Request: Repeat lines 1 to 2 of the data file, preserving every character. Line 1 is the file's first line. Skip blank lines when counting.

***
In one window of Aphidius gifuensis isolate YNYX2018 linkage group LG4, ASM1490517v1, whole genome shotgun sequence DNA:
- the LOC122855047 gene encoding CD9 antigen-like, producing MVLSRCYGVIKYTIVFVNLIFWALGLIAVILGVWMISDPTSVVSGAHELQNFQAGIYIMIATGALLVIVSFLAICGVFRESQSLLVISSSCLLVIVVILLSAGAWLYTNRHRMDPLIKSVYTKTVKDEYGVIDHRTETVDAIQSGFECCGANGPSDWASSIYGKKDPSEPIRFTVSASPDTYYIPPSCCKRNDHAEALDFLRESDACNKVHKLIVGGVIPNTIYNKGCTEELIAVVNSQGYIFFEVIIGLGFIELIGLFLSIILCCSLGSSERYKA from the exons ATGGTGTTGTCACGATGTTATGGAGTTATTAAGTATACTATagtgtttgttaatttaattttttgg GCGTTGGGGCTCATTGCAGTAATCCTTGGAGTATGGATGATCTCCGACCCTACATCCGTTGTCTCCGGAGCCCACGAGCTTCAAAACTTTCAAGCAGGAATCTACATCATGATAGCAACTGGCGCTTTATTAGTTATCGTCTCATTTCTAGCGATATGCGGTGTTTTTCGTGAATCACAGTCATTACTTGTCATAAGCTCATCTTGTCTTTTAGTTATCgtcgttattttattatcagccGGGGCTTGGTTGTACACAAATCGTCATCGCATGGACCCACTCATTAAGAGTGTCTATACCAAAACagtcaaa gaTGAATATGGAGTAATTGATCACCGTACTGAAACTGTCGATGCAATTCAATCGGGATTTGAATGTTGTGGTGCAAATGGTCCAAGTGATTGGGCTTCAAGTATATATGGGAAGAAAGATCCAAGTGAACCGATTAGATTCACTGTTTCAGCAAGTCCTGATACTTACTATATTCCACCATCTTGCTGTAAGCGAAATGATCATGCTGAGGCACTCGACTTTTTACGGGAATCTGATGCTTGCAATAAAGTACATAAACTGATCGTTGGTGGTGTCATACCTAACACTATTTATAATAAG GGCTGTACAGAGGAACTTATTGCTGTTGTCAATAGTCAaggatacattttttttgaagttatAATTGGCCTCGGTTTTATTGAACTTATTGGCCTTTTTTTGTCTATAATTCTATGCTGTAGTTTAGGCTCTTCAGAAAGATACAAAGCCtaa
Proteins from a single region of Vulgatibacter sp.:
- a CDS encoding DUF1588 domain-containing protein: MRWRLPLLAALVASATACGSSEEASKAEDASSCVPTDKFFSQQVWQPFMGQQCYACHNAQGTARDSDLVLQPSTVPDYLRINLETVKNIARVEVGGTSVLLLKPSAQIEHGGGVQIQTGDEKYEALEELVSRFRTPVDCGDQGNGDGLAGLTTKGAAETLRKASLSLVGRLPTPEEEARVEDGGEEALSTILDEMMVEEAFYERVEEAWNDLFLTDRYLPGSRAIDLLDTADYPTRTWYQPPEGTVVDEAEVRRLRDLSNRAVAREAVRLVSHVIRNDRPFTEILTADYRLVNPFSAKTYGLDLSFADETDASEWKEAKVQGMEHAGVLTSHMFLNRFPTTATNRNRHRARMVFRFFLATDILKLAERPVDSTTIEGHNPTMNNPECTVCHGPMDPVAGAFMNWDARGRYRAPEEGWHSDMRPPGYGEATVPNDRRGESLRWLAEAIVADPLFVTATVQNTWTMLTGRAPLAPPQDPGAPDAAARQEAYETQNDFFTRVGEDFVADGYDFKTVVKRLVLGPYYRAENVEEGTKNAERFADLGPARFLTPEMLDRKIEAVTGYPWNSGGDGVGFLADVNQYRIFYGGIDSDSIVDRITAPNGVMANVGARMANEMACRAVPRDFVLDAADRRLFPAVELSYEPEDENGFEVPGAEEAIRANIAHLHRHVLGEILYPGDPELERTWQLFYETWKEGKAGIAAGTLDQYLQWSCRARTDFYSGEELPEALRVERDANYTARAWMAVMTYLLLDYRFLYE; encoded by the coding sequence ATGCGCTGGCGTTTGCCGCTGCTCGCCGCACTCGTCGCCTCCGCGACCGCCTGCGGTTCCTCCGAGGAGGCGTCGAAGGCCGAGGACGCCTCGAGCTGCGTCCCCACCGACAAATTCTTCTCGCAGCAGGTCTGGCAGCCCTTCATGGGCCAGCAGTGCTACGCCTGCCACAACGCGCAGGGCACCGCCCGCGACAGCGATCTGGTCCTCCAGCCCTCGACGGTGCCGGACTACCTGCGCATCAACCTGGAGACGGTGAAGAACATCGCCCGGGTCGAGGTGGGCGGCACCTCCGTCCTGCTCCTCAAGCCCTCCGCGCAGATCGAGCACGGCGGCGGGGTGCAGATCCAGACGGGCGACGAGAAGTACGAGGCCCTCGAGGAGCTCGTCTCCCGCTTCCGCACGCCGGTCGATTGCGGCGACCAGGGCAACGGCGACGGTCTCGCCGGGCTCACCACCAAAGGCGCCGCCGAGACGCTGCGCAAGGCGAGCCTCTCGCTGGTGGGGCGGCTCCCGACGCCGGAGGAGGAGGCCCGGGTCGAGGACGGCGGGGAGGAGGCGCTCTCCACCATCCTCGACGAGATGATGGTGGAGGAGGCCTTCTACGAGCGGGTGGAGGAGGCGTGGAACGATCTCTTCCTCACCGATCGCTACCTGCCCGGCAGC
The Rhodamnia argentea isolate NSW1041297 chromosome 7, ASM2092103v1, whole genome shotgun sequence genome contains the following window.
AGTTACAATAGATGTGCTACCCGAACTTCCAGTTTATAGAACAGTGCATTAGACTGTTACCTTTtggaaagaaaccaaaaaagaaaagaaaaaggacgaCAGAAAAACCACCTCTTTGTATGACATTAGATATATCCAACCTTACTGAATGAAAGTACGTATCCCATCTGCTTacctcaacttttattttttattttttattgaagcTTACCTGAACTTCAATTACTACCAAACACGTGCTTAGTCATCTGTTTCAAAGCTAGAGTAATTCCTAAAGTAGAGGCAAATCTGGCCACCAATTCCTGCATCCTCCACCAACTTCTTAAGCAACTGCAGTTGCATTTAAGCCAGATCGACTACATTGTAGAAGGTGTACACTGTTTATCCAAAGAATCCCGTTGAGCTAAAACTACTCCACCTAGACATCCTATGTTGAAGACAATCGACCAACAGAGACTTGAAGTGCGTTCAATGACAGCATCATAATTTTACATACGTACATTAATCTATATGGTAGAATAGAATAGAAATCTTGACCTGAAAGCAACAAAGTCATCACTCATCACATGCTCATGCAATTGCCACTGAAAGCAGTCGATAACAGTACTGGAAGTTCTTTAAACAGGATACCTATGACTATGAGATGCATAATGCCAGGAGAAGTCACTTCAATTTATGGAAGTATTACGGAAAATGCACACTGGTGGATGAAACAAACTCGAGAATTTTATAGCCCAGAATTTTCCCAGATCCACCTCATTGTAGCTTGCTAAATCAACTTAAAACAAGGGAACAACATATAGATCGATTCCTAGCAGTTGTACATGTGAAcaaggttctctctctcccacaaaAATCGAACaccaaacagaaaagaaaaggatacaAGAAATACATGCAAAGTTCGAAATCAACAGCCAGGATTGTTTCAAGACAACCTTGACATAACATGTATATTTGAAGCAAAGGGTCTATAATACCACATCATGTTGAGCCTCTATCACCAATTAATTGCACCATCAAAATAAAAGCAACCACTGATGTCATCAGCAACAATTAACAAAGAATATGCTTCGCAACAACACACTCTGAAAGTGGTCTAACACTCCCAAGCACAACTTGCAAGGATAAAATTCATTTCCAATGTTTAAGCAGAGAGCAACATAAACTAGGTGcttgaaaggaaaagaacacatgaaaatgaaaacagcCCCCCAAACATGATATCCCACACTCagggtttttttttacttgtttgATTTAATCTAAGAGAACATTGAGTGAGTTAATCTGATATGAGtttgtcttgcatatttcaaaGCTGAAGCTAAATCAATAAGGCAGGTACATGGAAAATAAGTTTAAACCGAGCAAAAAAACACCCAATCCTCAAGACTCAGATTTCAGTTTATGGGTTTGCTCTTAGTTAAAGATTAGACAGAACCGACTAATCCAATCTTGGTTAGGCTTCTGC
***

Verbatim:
In one window of Aphidius gifuensis isolate YNYX2018 linkage group LG4, ASM1490517v1, whole genome shotgun sequence DNA:
- the LOC122855047 gene encoding CD9 antigen-like, producing MVLSRCYGVIKYTIVFVNLIFWALGLIAVILGVWMISDPTSVVSGAHELQNFQAGIYIMIATGALLVIVSFLAICGVFRESQSLLVISSSCLLVIVVILLSAGAWLYTNRHRMDPLIKSVYTKTVKDEYGVIDHRTETVDAIQSGFECCGANGPSDWASSIYGKKDPSEPIRFTVSASPDTYYIPPSCCKRNDHAEALDFLRESDACNKVHKLIVGGVIPNTIYNKGCTEELIAVVNSQGYIFFEVIIGLGFIELIGLFLSIILCCSLGSSERYKA from the exons ATGGTGTTGTCACGATGTTATGGAGTTATTAAGTATACTATagtgtttgttaatttaattttttgg GCGTTGGGGCTCATTGCAGTAATCCTTGGAGTATGGATGATCTCCGACCCTACATCCGTTGTCTCCGGAGCCCACGAGCTTCAAAACTTTCAAGCAGGAATCTACATCATGATAGCAACTGGCGCTTTATTAGTTATCGTCTCATTTCTAGCGATATGCGGTGTTTTTCGTGAATCACAGTCATTACTTGTCATAAGCTCATCTTGTCTTTTAGTTATCgtcgttattttattatcagccGGGGCTTGGTTGTACACAAATCGTCATCGCATGGACCCACTCATTAAGAGTGTCTATACCAAAACagtcaaa gaTGAATATGGAGTAATTGATCACCGTACTGAAACTGTCGATGCAATTCAATCGGGATTTGAATGTTGTGGTGCAAATGGTCCAAGTGATTGGGCTTCAAGTATATATGGGAAGAAAGATCCAAGTGAACCGATTAGATTCACTGTTTCAGCAAGTCCTGATACTTACTATATTCCACCATCTTGCTGTAAGCGAAATGATCATGCTGAGGCACTCGACTTTTTACGGGAATCTGATGCTTGCAATAAAGTACATAAACTGATCGTTGGTGGTGTCATACCTAACACTATTTATAATAAG GGCTGTACAGAGGAACTTATTGCTGTTGTCAATAGTCAaggatacattttttttgaagttatAATTGGCCTCGGTTTTATTGAACTTATTGGCCTTTTTTTGTCTATAATTCTATGCTGTAGTTTAGGCTCTTCAGAAAGATACAAAGCCtaa